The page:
Oktoberfest is the world’s largest, wildest beer festival. With robust Bavarian brews, unbeatable German chow, a massive carnival, and booming brass bands, it’s no wonder Oktoberfest draws millions of festival-goers…
Need-to-Know Munich Oktoberfest Information
Oktoberfest is the world’s largest, wildest beer festival. With robust Bavarian brews, unbeatable German chow, a massive carnival, and booming brass bands, it’s no wonder Oktoberfest draws millions of festival-goers each year. Think you’re ready to dance on table tops with fellow stein-slinging partiers while decked out in traditional German gear? Clueless what Oktoberfest has besides the beer? Here at Stoke we consider ourselves old experts after hosting Munich’s most popular Oktoberfest accommodations for over a decade and decided to compile the ABC’s of Okiefest so you’re ready to rumble when we see you this fall. Let’s kick it!
When is Oktoberfest?
Oktoberfest actually starts mid-September, which is why we have trust issues (the festival was pushed forward to take advantage of nicer weather, and so that the event could finish on the first Sunday of October – thereby coinciding with German Reunification Day, on October 3rd). The festival rages for anywhere between 14 and 16 gloriously lit days each year. Oktoberfest 2020 kicks off on September 19th and wraps up on October 4th (with Stoke Travel’s Oktoberfest campsite open from the 17th of September until the 5th of October).
Where is Oktoberfest?
Oktoberfest is now celebrated all over the world (because c’mon, who doesn’t love an excuse to skull beer, eat food, and be merry), but the official festival takes place in the heart of Munich, Germany at fairgrounds called Theresienwiese. If that’s too much of a mouthful, it’s also dubbed Weisn by the locals, which is much easier to lovingly slur a few steins deep.
the History of Oktoberfest
Surprisingly, beer wasn’t flowing at the party that started the fest we know and love today. The OG Oktoberfest celebration happened when Bavaria’s Crown Prince Ludwig I tied the knot with Princess Therese of Saxe-Hildburghausen on 12 October 1810. Like any other royalty rolling in dough, they invited the entire region to party it up with them on the grounds where Oktoberfest is held now (the word Theresienwiese translates to Therese’s Meadow).
After a few wildly successful years of festivities, horse races, and general revelry the city declared Oktoberfest to be an official annual event and they moved the dates to September so people could take advantage of the “better” weather. It’s taken 200 years for Oktoberfest to evolve into the riotous event it is now – the first beer wasn’t even sold in the iconic glass mugs until 82 years after Oktoberfest began!
What are some Oktoberfest Traditions?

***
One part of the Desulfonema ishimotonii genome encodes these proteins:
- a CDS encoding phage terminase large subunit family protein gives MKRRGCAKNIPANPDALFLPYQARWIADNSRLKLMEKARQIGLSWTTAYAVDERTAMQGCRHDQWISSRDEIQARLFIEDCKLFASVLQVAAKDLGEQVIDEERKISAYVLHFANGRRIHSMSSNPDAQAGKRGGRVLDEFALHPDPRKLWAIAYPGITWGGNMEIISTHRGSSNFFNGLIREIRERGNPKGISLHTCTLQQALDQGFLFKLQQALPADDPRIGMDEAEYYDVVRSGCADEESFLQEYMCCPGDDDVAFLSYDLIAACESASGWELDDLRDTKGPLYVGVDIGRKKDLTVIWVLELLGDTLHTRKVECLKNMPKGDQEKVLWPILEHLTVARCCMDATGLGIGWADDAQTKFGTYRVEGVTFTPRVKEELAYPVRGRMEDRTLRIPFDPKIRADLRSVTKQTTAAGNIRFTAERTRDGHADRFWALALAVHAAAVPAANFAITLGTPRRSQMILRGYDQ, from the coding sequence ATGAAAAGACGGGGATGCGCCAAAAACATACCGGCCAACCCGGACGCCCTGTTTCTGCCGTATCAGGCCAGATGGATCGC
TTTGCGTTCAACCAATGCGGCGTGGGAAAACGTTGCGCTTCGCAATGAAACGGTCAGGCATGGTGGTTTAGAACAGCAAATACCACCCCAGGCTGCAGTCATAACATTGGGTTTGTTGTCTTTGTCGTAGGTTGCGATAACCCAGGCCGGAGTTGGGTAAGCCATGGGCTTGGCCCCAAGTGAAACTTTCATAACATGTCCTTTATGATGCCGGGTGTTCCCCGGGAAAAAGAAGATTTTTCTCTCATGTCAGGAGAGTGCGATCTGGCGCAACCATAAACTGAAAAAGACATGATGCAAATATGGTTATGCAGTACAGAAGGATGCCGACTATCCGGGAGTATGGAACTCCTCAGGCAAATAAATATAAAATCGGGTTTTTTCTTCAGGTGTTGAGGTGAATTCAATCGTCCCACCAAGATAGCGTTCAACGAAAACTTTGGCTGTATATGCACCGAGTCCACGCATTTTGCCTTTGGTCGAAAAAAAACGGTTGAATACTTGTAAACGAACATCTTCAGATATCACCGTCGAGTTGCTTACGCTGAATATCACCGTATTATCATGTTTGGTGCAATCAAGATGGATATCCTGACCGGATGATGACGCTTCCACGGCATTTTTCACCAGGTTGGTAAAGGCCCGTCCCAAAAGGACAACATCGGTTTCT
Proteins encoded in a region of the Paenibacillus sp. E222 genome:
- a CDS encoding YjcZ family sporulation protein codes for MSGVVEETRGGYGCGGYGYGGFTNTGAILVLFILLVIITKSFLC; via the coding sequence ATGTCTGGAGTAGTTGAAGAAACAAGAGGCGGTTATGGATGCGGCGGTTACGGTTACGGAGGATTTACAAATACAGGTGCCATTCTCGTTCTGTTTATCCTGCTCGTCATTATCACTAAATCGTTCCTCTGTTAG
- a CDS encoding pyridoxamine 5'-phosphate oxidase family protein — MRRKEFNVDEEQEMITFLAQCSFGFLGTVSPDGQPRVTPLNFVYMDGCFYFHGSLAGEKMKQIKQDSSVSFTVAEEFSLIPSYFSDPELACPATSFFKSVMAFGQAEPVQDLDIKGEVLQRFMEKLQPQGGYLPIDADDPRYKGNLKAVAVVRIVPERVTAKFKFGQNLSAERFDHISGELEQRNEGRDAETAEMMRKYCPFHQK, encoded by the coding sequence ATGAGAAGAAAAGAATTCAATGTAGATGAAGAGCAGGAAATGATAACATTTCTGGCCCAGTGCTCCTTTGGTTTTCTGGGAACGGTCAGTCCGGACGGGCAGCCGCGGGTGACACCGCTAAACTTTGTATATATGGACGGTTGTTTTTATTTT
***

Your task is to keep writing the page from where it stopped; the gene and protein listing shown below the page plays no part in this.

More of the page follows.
Oktoberfest is loaded with traditions like the beer purity laws, clothes, or music, but there are tons of modern twists thrown in too. You’ll hear old-school oompah bands blasting everything from classic Ein Prosit to brassy covers of the Black-Eyed Peas.
One of the biggest traditions is the opening commencement of the festival. To kick it off, there’s the massive parade of the Wiesn landlords and breweries with over 1,000 participants including bands, flower-loaded carts, and the breweries’ draft-horse drawn floats. The mayor then officially launches the world’s greatest drinking marathon by tapping the first keg at 12:00pm sharp while shouting “o’zapft is!” aka “it’s tapped” aka the sweetest words to ever caress your fun-lovin’ ears.
What to wear to Oktoberfest?
Almost everyone at Oktoberfest wears traditional clothes called Tracht. They’re literally designed to make you look as hot as possible while you’re guzzling litre after litre of golden beer and stuffing your face with loads of German grub. I hate to break it to you, but they’re expensive – some locals will drop over €1,000 for the highest quality threads. It’s by no means mandatory to rock Tracht, but the whole shebang is heaps more fun if you do, and it’ll help you get into the Oktoberfest spirit. Plus, your insta story will be way more poppin’ if you look the part while cheersing your stein and noshing on a pretzel.
Fellas, the traditional choice for you is lederhosen, leather shorts with suspenders worn over a button-up shirt. Stoke has lederhosen for €90 at the campsite shop, which is basically as cheap and as easy as it comes.
Ladies, the traditional garb for you is a dirndl, alpine peasant-style dress with a blouse and an apron. Essentially the dirndl’s sole purpose is to push cleavage up to gravity-defying, eye-popping heights. To take the hassle out of dirndl shopping, you can snag one for €70 at Stoke’s campsite shop, and we guarantee you’ll look damn stunning.
Is Oktoberfest expensive?